DATE: August 27, 2020
SNIP: As melting sea ice opens the Arctic to navigation, more ships are plying the loosely regulated polar waters, bringing increasing amounts of climate-warming pollution, a Reuters analysis of new shipping and fuel-consumption data shows.
Traffic through the icy region’s busiest lane along the Siberian coast increased 58% between 2016 and 2019. Last year, ships made 2,694 voyages on the Northern Sea Route, according to data collected by researchers from the Centre for High North Logistics at Norway’s Nord University.
The trade is driven by commodities producers – mainly in Russia, China and Canada – sending iron ore, oil, liquefied natural gas (LNG) and other fuels through Arctic waters.
Even the COVID-19 pandemic, which has significantly slowed shipping worldwide as supply chains have been disrupted, has not prevented traffic increasing on the Arctic artery. Ships made 935 voyages in the first half of 2020, up to the end of June, compared with 855 in the same period last year, the data shows.
The increase in shipping is a worry for the environment. As those heavy ships burn fuel, they release climate-warming carbon dioxide as well as black soot. That soot blankets nearby ice and snow, absorbing solar radiation rather than reflecting it back out of the atmosphere, which exacerbates warming in the region.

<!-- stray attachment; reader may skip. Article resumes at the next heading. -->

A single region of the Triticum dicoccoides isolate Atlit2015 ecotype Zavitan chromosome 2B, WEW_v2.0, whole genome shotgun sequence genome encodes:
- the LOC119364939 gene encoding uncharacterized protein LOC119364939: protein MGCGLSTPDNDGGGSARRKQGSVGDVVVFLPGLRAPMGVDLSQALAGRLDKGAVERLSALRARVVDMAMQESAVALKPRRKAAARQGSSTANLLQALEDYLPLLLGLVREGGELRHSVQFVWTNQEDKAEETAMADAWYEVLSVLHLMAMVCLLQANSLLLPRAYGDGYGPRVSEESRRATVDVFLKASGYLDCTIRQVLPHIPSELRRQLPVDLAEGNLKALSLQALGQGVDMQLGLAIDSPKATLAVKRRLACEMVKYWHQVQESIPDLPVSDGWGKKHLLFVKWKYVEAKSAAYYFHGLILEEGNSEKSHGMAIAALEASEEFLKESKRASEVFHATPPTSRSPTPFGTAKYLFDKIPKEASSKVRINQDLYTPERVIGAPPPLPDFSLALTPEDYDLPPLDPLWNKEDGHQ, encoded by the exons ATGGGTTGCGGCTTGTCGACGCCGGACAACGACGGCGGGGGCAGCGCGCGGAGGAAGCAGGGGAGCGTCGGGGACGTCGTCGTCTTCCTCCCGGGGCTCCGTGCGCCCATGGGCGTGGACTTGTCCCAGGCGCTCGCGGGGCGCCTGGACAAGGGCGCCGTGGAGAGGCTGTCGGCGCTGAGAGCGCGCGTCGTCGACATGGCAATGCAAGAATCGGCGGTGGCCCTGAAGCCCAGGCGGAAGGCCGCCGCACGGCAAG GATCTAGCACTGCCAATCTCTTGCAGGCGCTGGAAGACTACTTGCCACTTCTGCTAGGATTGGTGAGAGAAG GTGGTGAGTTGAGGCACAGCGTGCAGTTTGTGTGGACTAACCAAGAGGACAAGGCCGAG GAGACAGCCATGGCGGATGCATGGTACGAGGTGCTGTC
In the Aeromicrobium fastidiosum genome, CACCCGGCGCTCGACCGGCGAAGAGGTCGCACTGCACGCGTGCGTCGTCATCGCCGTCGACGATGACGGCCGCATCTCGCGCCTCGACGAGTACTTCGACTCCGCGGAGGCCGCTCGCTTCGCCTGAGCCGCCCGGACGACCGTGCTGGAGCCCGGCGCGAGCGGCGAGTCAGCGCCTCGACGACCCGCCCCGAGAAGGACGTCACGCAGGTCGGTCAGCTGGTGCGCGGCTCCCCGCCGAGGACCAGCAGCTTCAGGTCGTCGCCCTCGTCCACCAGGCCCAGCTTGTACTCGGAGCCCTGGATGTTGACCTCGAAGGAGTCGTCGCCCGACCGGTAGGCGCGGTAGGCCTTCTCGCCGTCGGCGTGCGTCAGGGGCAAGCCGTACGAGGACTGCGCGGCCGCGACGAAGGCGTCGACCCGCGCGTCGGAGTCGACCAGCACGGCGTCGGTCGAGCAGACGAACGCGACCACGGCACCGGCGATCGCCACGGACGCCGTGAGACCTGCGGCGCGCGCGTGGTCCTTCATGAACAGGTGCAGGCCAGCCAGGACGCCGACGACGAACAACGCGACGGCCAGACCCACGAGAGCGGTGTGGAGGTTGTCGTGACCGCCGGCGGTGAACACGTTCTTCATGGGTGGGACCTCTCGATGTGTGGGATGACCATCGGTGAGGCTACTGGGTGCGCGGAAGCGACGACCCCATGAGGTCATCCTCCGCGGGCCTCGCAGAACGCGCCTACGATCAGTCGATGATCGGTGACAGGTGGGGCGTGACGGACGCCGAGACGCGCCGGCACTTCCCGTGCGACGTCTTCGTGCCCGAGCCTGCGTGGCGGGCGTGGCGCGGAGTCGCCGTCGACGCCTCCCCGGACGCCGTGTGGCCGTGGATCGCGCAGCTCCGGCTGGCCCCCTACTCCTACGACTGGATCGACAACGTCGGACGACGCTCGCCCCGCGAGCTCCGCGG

“The driving concern is the reduction of Arctic sea ice and the potential for more shipping,” said Sian Prior, lead adviser with the Clean Arctic Alliance. “We are already seeing that happen.”
LNG tankers make up the largest proportion of traffic on the Northern Sea Route. They alone burned 239,000 tonnes of fuel in 2019, versus only 6,000 tonnes in 2017.
The Northern Sea Route, which traces the coasts of Siberia and Norway, is the region’s busiest artery. It allows cargo ships to save at least 10 days sailing between Europe and Asia, shipping specialists estimate.
The route is about 6,000 nautical miles shorter than sailing via Africa, and 2,700 nautical miles shorter than sailing through the Suez Canal.
This year, unusually warm weather over northern Russia caused an early retreat of sea ice from Siberia.
That heatwave, which scientists have linked to climate change, had opened up the Northern Sea Route by the second half of July, marking the earliest complete thaw of that area yet recorded, scientists at the University of Colorado Boulder’s National Snow and Ice Data Center say.
As summertime heat shrinks the sea ice further, traffic is expected to become even heavier.
Russia in particular is driving trade through the region by developing energy and mineral projects in the Arctic, Stokvik said. President Vladimir Putin has set a target of transporting 80 million tonnes of cargo annually via the Northern Sea Route by 2025, more than twice what it ships today.